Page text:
Cells respond to environmental or intracellular stresses through various mechanisms ranging from initiation of prosurvival strategies to activation of cell death pathways that remove damaged cells from the organism. Many of the proteins and cellular processes involved in normal signaling and survival pathways also play dual roles in cell death-promoting mechanisms. Apoptosis is a regulated cellular suicide mechanism characterized by nuclear condensation, cell shrinkage, membrane blebbing, and DNA fragmentation. Caspase-3 (CPP-32, Apoptain, Yama, SCA-1) is a critical executioner of apoptosis, as it is either partially or totally responsible for the proteolytic cleavage of many key proteins such as the nuclear enzyme poly (ADP-ribose) polymerase (PARP) (1). PARP appears to be involved in DNA repair in response to environmental stress (2). This protein can be cleaved by many ICE-like caspases in vitro (3,4) and is one of the main cleavage targets of caspase-3 in vivo (5,6). PARP helps cells to maintain their viability; cleavage of PARP facilitates cellular disassembly and serves as a marker of cells undergoing apoptosis (7). The p53 tumor suppressor protein plays a major role in cellular response to DNA damage and other genomic aberrations. Activation of p53 can lead to either cell cycle arrest and DNA repair or apoptosis (8). DNA damage induces phosphorylation of p53 at Ser15 and Ser20 and leads to a reduced interaction between p53 and its negative regulator, the oncoprotein MDM2 (9). MDM2 inhibits p53 accumulation by targeting it for ubiquitination and proteasomal degradation (10,11). Stress-activated protein kinases (SAPK)/Jun amino-terminal kinases (JNK) are members of the MAPK family that are activated by a variety of environmental stresses, inflammatory cytokines, growth factors, and GPCR agonists. Stress signals are delivered to this cascade by small GTPases of the Rho family (Rac, Rho, cdc42) (12). SAPK/JNK, when active as a dimer, can translocate to the nucleus and regulate transcription through its effects on c-Jun, ATF-2, and other transcription factors (12,13). c-Jun is a member of the Jun Family, containing c-Jun, JunB, and JunD, and is a component of the transcription factor AP-1 (activator protein-1). Extracellular signals from growth factors, chemokines, and stress activate AP-1-dependent transcription. The transcriptional activity of c-Jun is regulated by phosphorylation at Ser63 and Ser73 through SAPK/JNK (reviewed in 14). AP-1 regulated genes exert diverse biological functions including cell proliferation, differentiation, and apoptosis, as well as transformation, invasion and metastasis, depending on cell type and context (13, 15-17). p38 MAP kinase (MAPK), also called RK (18) or CSBP (19), is the mammalian orthologue of the yeast HOG kinase that participates in a signaling cascade controlling cellular responses to cytokines and stress (17-20). MKK3, MKK6, and SEK activate p38 MAP kinase by phosphorylation at Thr180 and Tyr182. MAPKAPK-2 is a direct target of p38 MAPK (17). Multiple residues of MAPKAPK-2 are phosphorylated in vivo in response to stress. However, only four residues (Thr25, Thr222, Ser272 and Thr334) are phosphorylated by p38 MAPK in an in vitro kinase assay (21). Phosphorylation at Thr222, Ser272, and Thr334 appears to be essential for the activity of MAPKAPK-2 (6). Heat shock protein (HSP) 27 is one of the small HSPs that are constitutively expressed at different levels in various cell types and tissues. In response to stress, the expression level of HSP27 increases several-fold to confer cellular resistance to the adverse environmental change. HSP27 is phosphorylated at Ser15, Ser78, and Ser82 by MAPKAPK-2 as a result of the activation of the p38 MAP kinase pathway (19,22).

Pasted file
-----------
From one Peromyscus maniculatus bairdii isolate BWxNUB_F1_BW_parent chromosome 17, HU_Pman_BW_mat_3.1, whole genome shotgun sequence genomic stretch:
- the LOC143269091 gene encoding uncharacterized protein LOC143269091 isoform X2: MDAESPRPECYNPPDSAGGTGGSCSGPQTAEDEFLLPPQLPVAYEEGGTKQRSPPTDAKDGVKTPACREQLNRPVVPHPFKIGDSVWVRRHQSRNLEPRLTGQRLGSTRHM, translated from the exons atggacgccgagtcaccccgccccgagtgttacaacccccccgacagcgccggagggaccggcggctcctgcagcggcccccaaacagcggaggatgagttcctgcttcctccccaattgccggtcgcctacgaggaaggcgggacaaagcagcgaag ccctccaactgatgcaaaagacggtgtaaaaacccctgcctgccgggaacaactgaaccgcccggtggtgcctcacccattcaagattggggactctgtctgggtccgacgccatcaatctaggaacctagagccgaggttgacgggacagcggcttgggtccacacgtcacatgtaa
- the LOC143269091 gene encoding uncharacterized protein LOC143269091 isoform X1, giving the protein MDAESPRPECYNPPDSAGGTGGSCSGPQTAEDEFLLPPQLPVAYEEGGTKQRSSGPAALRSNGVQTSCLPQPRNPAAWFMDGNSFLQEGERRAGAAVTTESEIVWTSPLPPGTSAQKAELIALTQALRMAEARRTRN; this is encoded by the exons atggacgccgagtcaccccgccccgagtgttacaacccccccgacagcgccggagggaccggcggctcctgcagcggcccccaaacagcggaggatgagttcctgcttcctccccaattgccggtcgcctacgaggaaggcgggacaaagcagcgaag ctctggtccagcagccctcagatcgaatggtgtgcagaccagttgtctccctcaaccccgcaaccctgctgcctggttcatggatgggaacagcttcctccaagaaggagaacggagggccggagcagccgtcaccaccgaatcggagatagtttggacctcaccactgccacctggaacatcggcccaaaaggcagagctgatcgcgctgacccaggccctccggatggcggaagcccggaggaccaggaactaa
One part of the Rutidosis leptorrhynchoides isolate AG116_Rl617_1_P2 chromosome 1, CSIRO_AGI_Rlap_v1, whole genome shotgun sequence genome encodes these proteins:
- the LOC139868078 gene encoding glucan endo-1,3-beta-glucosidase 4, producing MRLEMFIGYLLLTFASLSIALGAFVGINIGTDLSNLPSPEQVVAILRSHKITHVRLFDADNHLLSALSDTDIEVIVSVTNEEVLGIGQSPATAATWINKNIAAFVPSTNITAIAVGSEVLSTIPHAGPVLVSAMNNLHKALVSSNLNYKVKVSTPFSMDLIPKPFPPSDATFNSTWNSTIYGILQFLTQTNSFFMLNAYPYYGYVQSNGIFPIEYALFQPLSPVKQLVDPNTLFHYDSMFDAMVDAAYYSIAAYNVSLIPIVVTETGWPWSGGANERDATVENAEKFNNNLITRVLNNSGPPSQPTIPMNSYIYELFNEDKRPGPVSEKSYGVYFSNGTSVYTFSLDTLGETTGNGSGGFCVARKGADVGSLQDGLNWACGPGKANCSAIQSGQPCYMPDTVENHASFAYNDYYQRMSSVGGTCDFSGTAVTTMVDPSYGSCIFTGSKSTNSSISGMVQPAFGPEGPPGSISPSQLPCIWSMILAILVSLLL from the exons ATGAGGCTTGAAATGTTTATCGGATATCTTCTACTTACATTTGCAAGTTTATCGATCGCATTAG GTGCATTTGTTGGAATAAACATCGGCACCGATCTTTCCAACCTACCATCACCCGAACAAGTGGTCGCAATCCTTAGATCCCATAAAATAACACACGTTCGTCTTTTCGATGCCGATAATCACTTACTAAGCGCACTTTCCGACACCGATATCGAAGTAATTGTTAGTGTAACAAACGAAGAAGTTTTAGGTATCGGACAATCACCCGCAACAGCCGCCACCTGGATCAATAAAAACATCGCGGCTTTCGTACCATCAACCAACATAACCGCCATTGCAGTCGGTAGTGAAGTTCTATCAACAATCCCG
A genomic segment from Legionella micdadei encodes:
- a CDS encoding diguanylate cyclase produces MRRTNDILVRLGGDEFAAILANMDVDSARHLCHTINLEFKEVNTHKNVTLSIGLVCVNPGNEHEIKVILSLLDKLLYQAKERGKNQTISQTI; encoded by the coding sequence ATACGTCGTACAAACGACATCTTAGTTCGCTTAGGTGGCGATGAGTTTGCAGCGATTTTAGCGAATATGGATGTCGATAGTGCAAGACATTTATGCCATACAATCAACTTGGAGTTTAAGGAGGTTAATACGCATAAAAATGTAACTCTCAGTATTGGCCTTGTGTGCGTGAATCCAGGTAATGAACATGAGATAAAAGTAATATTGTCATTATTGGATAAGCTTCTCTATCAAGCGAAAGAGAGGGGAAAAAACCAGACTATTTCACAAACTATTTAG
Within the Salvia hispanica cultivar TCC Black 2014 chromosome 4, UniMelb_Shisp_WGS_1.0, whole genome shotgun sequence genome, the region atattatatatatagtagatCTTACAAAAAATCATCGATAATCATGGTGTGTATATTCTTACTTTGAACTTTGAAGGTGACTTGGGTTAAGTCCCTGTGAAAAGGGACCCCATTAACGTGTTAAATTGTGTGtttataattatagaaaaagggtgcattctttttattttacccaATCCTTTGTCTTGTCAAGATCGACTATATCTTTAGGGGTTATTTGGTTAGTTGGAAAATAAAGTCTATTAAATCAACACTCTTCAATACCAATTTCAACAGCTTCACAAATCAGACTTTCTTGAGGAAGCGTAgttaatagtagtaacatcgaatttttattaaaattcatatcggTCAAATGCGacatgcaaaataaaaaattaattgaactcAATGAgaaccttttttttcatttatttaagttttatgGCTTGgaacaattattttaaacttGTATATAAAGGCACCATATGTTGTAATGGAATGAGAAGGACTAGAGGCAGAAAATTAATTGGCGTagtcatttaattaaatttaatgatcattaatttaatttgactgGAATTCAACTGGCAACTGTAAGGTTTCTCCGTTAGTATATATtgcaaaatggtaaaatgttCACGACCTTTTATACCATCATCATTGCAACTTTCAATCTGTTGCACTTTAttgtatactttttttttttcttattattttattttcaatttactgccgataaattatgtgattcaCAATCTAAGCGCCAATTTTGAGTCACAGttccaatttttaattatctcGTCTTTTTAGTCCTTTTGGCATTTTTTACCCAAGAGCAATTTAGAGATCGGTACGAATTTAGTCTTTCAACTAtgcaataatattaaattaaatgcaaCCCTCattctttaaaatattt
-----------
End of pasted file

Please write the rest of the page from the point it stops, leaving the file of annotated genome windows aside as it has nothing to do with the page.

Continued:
1.  Chehab NH et al. (1999) Proc Natl Acad Sci U S A 96, 13777–82

2.  Fernandes-Alnemri, T. et al. (1994) J Biol Chem 269, 30761-4.

3.  Levine, A.J. (1997) Cell 88, 323-31.

4.  Cohen, G.M. (1997) Biochem J 326 ( Pt 1), 1-16.

5.  Nicholson, D.W. et al. (1995) Nature 376, 37-43.

6.  Davis, R.J. (2000) Cell 103, 239-52.

7.  Han, J. et al. (1994) Science 265, 808-11.

8.  Ben-Levy, R. et al. (1995) EMBO J. 14, 5920-5930.

9.  Landry, J. et al. (1992) J. Biol. Chem. 267, 794-803.

10.  Kyriakis, J.M. and Avruch, J. (2001) Physiol Rev 81, 807-69.

11.  Rouse, J. et al. (1994) Cell 78, 1027-1037.

12.  Lee, J.C. et al. (1994) Nature 372, 739-46.

13.  Shieh, S.Y. et al. (1997) Cell 91, 325-334.

14.  Freshney, N.W. et al. (1994) Cell 78, 1039-49.

15.  Honda, R. et al. (1997) FEBS Lett. 420, 25-27.

16.  Leppä, S. and Bohmann, D. (1999) Oncogene 18, 6158-62.

17.  Shaulian, E. and Karin, M. (2002) Nat Cell Biol 4, E131-6.

18.  Weiss, C. and Bohmann, D. (2004) Cell Cycle 3, 111-3.

19.  Satoh, M.S. and Lindahl, T. (1992) Nature 356, 356-8.

20.  Lazebnik, Y.A. et al. (1994) Nature 371, 346-7.

21.  Tewari, M. et al. (1995) Cell 81, 801-9.

22.  Oliver, F.J. et al. (1998) J Biol Chem 273, 33533-9.


Entrez-Gene Id 836, 3315, 3725, 9261, 142, 1432, 5600, 5603, 6300, 7157, 5599
Swiss-Prot Acc. P42574, P04792, P05412, P49137, P09874, Q16539, Q15759, O15264, P53778, P04637, P45983

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For Research Use Only. Not For Use In Diagnostic Procedures.
Cell Signaling Technology® is a trademark of Cell Signaling Technology, Inc.
U.S. Patent No. 5,675,063.